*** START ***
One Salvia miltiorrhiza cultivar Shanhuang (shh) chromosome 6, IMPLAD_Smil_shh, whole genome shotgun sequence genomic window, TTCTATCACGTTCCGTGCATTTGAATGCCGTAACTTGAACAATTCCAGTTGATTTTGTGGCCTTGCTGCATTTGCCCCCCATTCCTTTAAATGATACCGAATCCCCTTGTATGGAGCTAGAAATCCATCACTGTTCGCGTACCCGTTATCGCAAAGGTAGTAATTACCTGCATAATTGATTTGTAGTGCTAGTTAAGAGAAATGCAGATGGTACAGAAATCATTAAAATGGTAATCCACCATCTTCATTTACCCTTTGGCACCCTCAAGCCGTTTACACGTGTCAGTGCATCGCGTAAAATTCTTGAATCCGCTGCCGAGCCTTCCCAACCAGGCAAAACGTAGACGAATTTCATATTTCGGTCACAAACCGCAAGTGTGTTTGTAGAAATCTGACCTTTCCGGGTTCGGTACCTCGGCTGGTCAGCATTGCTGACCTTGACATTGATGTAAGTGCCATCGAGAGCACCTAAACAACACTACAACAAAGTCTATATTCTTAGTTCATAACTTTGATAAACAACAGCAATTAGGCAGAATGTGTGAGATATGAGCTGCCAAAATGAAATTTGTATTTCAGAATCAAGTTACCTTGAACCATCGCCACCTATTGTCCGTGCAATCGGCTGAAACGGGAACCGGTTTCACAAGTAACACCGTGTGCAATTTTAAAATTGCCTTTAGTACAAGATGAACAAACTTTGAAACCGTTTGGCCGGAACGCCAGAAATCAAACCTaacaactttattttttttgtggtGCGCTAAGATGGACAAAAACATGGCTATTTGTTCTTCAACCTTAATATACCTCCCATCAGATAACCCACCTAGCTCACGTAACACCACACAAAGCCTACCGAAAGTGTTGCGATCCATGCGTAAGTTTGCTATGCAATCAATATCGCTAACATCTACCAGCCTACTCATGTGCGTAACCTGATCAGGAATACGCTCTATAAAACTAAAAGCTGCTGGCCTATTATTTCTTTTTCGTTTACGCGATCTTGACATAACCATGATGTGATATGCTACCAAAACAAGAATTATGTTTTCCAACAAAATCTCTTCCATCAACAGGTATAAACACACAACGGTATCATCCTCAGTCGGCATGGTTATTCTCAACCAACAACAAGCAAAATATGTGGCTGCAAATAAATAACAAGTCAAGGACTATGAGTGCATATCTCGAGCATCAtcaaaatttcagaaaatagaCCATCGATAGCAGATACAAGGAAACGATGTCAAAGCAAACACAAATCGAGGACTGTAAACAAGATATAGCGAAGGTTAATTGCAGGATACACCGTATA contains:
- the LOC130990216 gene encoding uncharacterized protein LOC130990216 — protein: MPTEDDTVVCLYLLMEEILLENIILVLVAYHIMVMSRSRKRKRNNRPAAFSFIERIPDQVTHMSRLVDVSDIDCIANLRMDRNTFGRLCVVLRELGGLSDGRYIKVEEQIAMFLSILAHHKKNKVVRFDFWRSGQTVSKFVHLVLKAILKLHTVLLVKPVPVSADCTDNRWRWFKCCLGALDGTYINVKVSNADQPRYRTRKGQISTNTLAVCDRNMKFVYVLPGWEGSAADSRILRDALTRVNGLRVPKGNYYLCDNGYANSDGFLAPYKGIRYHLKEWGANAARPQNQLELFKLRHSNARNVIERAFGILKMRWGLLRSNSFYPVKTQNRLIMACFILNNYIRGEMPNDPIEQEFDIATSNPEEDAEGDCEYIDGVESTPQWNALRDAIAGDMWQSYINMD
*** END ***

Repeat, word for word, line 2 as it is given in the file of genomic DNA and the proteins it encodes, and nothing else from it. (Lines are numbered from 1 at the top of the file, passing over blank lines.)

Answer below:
- the LOC130990216 gene encoding uncharacterized protein LOC130990216 — protein: MPTEDDTVVCLYLLMEEILLENIILVLVAYHIMVMSRSRKRKRNNRPAAFSFIERIPDQVTHMSRLVDVSDIDCIANLRMDRNTFGRLCVVLRELGGLSDGRYIKVEEQIAMFLSILAHHKKNKVVRFDFWRSGQTVSKFVHLVLKAILKLHTVLLVKPVPVSADCTDNRWRWFKCCLGALDGTYINVKVSNADQPRYRTRKGQISTNTLAVCDRNMKFVYVLPGWEGSAADSRILRDALTRVNGLRVPKGNYYLCDNGYANSDGFLAPYKGIRYHLKEWGANAARPQNQLELFKLRHSNARNVIERAFGILKMRWGLLRSNSFYPVKTQNRLIMACFILNNYIRGEMPNDPIEQEFDIATSNPEEDAEGDCEYIDGVESTPQWNALRDAIAGDMWQSYINMD